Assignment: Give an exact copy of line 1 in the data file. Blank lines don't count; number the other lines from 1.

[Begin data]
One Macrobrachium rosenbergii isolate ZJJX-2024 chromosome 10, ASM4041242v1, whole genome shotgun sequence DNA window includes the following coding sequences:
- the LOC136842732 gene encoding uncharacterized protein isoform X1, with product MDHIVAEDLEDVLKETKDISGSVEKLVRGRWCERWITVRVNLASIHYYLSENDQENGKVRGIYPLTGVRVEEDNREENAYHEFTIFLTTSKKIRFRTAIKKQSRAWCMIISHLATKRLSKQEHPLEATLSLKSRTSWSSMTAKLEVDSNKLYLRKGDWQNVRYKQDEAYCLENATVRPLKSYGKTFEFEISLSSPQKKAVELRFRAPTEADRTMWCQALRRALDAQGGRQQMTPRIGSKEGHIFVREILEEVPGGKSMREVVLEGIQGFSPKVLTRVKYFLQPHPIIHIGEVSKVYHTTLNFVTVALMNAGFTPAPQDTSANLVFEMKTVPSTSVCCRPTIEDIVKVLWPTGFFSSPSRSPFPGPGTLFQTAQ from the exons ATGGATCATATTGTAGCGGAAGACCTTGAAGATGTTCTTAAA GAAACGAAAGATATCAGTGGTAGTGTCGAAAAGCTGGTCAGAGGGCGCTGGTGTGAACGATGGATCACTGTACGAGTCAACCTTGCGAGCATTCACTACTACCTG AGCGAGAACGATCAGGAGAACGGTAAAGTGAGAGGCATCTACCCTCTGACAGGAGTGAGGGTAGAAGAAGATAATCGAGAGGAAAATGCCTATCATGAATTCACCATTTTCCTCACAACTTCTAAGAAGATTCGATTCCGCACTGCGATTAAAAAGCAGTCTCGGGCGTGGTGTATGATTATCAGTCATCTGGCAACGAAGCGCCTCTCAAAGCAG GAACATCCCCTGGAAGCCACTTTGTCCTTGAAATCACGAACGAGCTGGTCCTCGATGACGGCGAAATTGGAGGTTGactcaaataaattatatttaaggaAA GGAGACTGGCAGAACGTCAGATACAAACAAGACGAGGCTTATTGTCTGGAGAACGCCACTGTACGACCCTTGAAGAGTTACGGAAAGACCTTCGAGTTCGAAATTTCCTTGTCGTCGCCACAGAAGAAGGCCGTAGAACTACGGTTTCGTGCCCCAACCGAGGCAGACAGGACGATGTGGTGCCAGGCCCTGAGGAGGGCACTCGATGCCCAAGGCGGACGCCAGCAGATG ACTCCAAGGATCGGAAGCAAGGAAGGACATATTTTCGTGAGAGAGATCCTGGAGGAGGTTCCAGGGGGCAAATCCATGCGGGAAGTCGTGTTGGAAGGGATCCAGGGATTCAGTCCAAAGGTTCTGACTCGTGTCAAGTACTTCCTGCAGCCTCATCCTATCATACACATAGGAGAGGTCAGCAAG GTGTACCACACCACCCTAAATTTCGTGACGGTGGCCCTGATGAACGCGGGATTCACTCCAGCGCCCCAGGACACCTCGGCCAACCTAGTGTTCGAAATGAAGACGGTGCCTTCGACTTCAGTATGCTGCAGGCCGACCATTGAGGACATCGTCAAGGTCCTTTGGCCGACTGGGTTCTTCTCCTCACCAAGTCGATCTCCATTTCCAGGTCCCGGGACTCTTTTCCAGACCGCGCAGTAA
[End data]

One Macrobrachium rosenbergii isolate ZJJX-2024 chromosome 10, ASM4041242v1, whole genome shotgun sequence DNA window includes the following coding sequences: